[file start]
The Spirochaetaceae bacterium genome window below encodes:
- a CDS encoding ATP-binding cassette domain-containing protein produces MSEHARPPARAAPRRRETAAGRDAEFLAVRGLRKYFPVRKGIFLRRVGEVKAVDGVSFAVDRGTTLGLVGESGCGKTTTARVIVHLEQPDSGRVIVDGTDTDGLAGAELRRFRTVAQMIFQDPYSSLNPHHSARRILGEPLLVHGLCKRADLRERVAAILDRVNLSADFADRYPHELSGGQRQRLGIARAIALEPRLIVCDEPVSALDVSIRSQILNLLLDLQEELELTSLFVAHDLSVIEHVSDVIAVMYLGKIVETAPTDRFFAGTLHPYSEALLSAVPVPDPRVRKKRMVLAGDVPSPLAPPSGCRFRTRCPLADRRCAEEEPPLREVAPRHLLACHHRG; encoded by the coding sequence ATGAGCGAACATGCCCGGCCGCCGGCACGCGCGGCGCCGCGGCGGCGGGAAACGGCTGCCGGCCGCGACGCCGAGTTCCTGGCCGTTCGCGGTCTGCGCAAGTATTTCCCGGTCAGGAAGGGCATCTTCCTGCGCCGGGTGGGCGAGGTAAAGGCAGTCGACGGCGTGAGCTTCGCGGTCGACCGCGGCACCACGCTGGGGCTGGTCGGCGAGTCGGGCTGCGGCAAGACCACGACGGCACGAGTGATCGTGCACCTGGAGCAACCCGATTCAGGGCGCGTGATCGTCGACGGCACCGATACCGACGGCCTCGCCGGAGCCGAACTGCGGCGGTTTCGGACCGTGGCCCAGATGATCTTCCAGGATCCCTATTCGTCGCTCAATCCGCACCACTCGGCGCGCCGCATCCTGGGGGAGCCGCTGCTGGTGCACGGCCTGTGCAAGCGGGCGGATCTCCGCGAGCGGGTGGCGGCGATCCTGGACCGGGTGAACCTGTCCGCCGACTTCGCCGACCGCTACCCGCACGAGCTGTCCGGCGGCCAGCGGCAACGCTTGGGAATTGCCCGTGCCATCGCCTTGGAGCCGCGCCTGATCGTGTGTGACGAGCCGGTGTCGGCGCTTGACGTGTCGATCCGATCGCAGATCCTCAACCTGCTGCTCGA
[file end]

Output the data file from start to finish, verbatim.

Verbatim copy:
The Spirochaetaceae bacterium genome window below encodes:
- a CDS encoding ATP-binding cassette domain-containing protein produces MSEHARPPARAAPRRRETAAGRDAEFLAVRGLRKYFPVRKGIFLRRVGEVKAVDGVSFAVDRGTTLGLVGESGCGKTTTARVIVHLEQPDSGRVIVDGTDTDGLAGAELRRFRTVAQMIFQDPYSSLNPHHSARRILGEPLLVHGLCKRADLRERVAAILDRVNLSADFADRYPHELSGGQRQRLGIARAIALEPRLIVCDEPVSALDVSIRSQILNLLLDLQEELELTSLFVAHDLSVIEHVSDVIAVMYLGKIVETAPTDRFFAGTLHPYSEALLSAVPVPDPRVRKKRMVLAGDVPSPLAPPSGCRFRTRCPLADRRCAEEEPPLREVAPRHLLACHHRG; encoded by the coding sequence ATGAGCGAACATGCCCGGCCGCCGGCACGCGCGGCGCCGCGGCGGCGGGAAACGGCTGCCGGCCGCGACGCCGAGTTCCTGGCCGTTCGCGGTCTGCGCAAGTATTTCCCGGTCAGGAAGGGCATCTTCCTGCGCCGGGTGGGCGAGGTAAAGGCAGTCGACGGCGTGAGCTTCGCGGTCGACCGCGGCACCACGCTGGGGCTGGTCGGCGAGTCGGGCTGCGGCAAGACCACGACGGCACGAGTGATCGTGCACCTGGAGCAACCCGATTCAGGGCGCGTGATCGTCGACGGCACCGATACCGACGGCCTCGCCGGAGCCGAACTGCGGCGGTTTCGGACCGTGGCCCAGATGATCTTCCAGGATCCCTATTCGTCGCTCAATCCGCACCACTCGGCGCGCCGCATCCTGGGGGAGCCGCTGCTGGTGCACGGCCTGTGCAAGCGGGCGGATCTCCGCGAGCGGGTGGCGGCGATCCTGGACCGGGTGAACCTGTCCGCCGACTTCGCCGACCGCTACCCGCACGAGCTGTCCGGCGGCCAGCGGCAACGCTTGGGAATTGCCCGTGCCATCGCCTTGGAGCCGCGCCTGATCGTGTGTGACGAGCCGGTGTCGGCGCTTGACGTGTCGATCCGATCGCAGATCCTCAACCTGCTGCTCGA